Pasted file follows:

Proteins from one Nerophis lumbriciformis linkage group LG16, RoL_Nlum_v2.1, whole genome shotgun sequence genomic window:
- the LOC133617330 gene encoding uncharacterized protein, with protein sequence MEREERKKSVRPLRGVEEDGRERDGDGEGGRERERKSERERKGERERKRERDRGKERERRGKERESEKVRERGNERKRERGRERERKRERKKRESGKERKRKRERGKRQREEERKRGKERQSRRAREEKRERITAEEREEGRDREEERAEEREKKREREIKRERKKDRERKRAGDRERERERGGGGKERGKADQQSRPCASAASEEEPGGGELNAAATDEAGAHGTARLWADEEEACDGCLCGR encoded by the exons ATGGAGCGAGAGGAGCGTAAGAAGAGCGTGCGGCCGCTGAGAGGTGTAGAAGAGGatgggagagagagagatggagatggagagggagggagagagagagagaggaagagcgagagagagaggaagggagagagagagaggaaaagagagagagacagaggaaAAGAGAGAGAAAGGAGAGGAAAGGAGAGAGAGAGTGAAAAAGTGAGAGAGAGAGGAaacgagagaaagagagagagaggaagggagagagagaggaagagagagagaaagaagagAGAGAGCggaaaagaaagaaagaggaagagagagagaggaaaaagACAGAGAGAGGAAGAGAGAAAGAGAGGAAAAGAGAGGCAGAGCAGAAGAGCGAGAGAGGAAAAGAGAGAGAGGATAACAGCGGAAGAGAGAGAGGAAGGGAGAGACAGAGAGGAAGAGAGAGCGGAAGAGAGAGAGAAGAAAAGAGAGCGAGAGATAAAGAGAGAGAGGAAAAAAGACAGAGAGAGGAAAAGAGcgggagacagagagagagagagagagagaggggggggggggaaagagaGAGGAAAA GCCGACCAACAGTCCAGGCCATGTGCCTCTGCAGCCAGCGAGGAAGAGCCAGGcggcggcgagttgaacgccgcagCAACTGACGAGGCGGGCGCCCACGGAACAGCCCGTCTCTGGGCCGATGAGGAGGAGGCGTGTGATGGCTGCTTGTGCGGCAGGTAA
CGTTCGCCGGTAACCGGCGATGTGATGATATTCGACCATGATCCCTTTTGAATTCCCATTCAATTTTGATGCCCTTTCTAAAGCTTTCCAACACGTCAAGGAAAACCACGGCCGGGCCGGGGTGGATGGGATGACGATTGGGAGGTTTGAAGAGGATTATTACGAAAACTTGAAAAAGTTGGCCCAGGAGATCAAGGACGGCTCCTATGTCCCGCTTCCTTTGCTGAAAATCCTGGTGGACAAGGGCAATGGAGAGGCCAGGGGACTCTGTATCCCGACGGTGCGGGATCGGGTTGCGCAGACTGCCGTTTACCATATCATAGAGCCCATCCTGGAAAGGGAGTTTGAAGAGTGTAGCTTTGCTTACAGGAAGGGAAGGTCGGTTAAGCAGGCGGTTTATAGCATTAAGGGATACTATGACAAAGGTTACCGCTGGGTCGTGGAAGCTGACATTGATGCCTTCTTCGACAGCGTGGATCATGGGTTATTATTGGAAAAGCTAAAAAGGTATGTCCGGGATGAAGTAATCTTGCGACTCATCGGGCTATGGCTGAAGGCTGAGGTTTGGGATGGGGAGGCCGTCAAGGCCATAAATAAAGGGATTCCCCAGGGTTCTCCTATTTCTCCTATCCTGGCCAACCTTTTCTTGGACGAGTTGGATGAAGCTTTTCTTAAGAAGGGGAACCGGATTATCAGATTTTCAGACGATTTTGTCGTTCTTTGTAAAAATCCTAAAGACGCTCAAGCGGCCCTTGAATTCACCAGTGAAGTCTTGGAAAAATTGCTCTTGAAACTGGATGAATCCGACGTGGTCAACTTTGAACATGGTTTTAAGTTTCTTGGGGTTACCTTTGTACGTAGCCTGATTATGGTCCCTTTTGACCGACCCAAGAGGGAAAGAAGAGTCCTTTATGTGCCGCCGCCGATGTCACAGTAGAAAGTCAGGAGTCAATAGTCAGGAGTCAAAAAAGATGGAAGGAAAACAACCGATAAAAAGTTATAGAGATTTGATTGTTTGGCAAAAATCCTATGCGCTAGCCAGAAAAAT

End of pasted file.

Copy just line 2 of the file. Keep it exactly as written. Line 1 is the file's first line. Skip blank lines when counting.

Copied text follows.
- the LOC133617330 gene encoding uncharacterized protein, with protein sequence MEREERKKSVRPLRGVEEDGRERDGDGEGGRERERKSERERKGERERKRERDRGKERERRGKERESEKVRERGNERKRERGRERERKRERKKRESGKERKRKRERGKRQREEERKRGKERQSRRAREEKRERITAEEREEGRDREEERAEEREKKREREIKRERKKDRERKRAGDRERERERGGGGKERGKADQQSRPCASAASEEEPGGGELNAAATDEAGAHGTARLWADEEEACDGCLCGR encoded by the exons ATGGAGCGAGAGGAGCGTAAGAAGAGCGTGCGGCCGCTGAGAGGTGTAGAAGAGGatgggagagagagagatggagatggagagggagggagagagagagagaggaagagcgagagagagaggaagggagagagagagaggaaaagagagagagacagaggaaAAGAGAGAGAAAGGAGAGGAAAGGAGAGAGAGAGTGAAAAAGTGAGAGAGAGAGGAaacgagagaaagagagagagaggaagggagagagagaggaagagagagagaaagaagagAGAGAGCggaaaagaaagaaagaggaagagagagagaggaaaaagACAGAGAGAGGAAGAGAGAAAGAGAGGAAAAGAGAGGCAGAGCAGAAGAGCGAGAGAGGAAAAGAGAGAGAGGATAACAGCGGAAGAGAGAGAGGAAGGGAGAGACAGAGAGGAAGAGAGAGCGGAAGAGAGAGAGAAGAAAAGAGAGCGAGAGATAAAGAGAGAGAGGAAAAAAGACAGAGAGAGGAAAAGAGcgggagacagagagagagagagagagagaggggggggggggaaagagaGAGGAAAA GCCGACCAACAGTCCAGGCCATGTGCCTCTGCAGCCAGCGAGGAAGAGCCAGGcggcggcgagttgaacgccgcagCAACTGACGAGGCGGGCGCCCACGGAACAGCCCGTCTCTGGGCCGATGAGGAGGAGGCGTGTGATGGCTGCTTGTGCGGCAGGTAA